Insurance and indemnity
15.14Generally, a company must not indemnify or insure its directors or employees against liability in connection with their role, or defending or settling claims arising out of that liability, unless it is expressly authorised by the company’s constitution. In that case:
- a director or employee may be indemnified for costs related to proceedings in his or her favour, or in which he or she is acquitted;
- a director or employee may be indemnified for liability to parties other than the company, but not for criminal liability or for breach of a fiduciary duty to the company or section 131 of the Companies Act; and
- a director or employee may be insured for: (i) liability in connection with their role; or (ii) costs incurred in proceedings related to that liability, or (iii) costs incurred in criminal proceedings where the person is acquitted. The directors must certify that the insurance is fair to the company.
15.15The Financial Markets Conduct Act extends the rules concerning indemnities and insurance established by the Companies Act to entities that are not New Zealand companies. It also prohibits a “specified person” from providing an indemnity or insurance to an auditor except where a judgment is in favour of the auditor or the proceedings are discontinued.
15.16Under section 162(2) of the Companies Act, any indemnity given in breach of the Companies Act procedure is void. The indemnification procedure is reinforced by the directors’ duty in section 134 of the Companies Act to comply with the provisions of the Act and the company’s constitution. Nevertheless, any failure to comply with section 162, for example by granting a broader indemnity than envisaged by section 162, is not specifically an offence.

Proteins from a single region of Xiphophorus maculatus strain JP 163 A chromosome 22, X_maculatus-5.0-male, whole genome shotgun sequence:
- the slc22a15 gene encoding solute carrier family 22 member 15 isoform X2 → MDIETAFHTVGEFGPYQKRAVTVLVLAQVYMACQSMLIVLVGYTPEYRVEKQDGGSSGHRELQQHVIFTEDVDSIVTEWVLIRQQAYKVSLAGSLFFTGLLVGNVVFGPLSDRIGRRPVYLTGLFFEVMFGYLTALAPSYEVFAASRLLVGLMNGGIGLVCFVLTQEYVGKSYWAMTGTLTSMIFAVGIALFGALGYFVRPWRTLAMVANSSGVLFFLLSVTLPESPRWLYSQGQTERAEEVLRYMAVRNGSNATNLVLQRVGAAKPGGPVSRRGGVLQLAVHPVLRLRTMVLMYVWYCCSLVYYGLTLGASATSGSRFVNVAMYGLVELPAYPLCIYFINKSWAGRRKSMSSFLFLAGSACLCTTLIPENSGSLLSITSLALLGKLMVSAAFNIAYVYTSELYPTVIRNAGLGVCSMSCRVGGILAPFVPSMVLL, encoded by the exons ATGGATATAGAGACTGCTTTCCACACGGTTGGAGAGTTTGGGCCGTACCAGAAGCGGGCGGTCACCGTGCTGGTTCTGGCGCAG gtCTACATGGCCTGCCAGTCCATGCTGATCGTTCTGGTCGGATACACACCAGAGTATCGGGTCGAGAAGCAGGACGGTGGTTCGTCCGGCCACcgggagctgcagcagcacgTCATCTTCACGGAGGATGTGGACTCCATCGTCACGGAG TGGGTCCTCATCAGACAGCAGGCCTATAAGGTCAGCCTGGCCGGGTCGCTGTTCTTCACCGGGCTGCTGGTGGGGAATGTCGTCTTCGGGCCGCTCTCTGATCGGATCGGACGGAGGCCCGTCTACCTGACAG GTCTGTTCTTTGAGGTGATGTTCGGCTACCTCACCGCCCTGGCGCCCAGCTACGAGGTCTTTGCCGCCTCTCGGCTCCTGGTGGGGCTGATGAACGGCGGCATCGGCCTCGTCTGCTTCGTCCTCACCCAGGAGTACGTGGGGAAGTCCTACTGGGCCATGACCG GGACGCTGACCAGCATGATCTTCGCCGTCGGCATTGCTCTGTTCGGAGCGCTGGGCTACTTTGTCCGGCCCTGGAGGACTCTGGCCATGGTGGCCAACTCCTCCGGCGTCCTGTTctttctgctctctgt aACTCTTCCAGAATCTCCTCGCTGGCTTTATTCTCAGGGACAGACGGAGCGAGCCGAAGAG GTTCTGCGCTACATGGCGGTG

15.17The consequences are described by Jurgeleit, in the context of breaches of the Resource Management Act 1991:
Technically, the contract will be unenforceable against the insurer. Directors who have entered into such contracts on behalf of their company or who have caused their company to grant indemnities or effect insurance in breach of the Companies legislation could face claims from shareholders or from the company. Directors may have to pay the costs of the insurance personally. Otherwise there appear to be no sanctions against companies or directors who might take insurance of this sort.
It is probably unlikely, except perhaps in the event of a change in company shareholding or upon liquidation of a company, that there would be any internal company dispute over the enforceability of an indemnity or the effecting of directors’ and officers’ insurance. Similarly, except where an insurance company changes hands or goes into liquidation, it is improbable that an insurer would refuse to honour a fines policy, because of the damage that would do to its commercial reputation.
15.18The prohibition on indemnification in the health and safety legislation is strengthened by inclusion of an offence provision for policies or contracts of indemnity that purport to indemnify a person against their liability to pay a fine or infringement fee under that legislation.
15.19A similar approach has been taken in relation to price fixing under the Commerce Act 1986. Section 80A prohibits a body corporate from indemnifying a director, servant or agent against liability for pecuniary penalties imposed for price fixing, or for costs incurred in penalty proceedings. A breach of that provision in turn gives rise to a pecuniary penalty that may be imposed on the company.
15.20The clause in the Commerce Amendment Bill 1999, as introduced, applied to all contraventions of the Commerce Act. Following outcry that such a clause was harsh and unworkable, it was amended so that it only applied to price fixing arrangements under section 30. The rationale for this amendment was that individuals engaged in such behaviour were likely to be aware that it was illegal.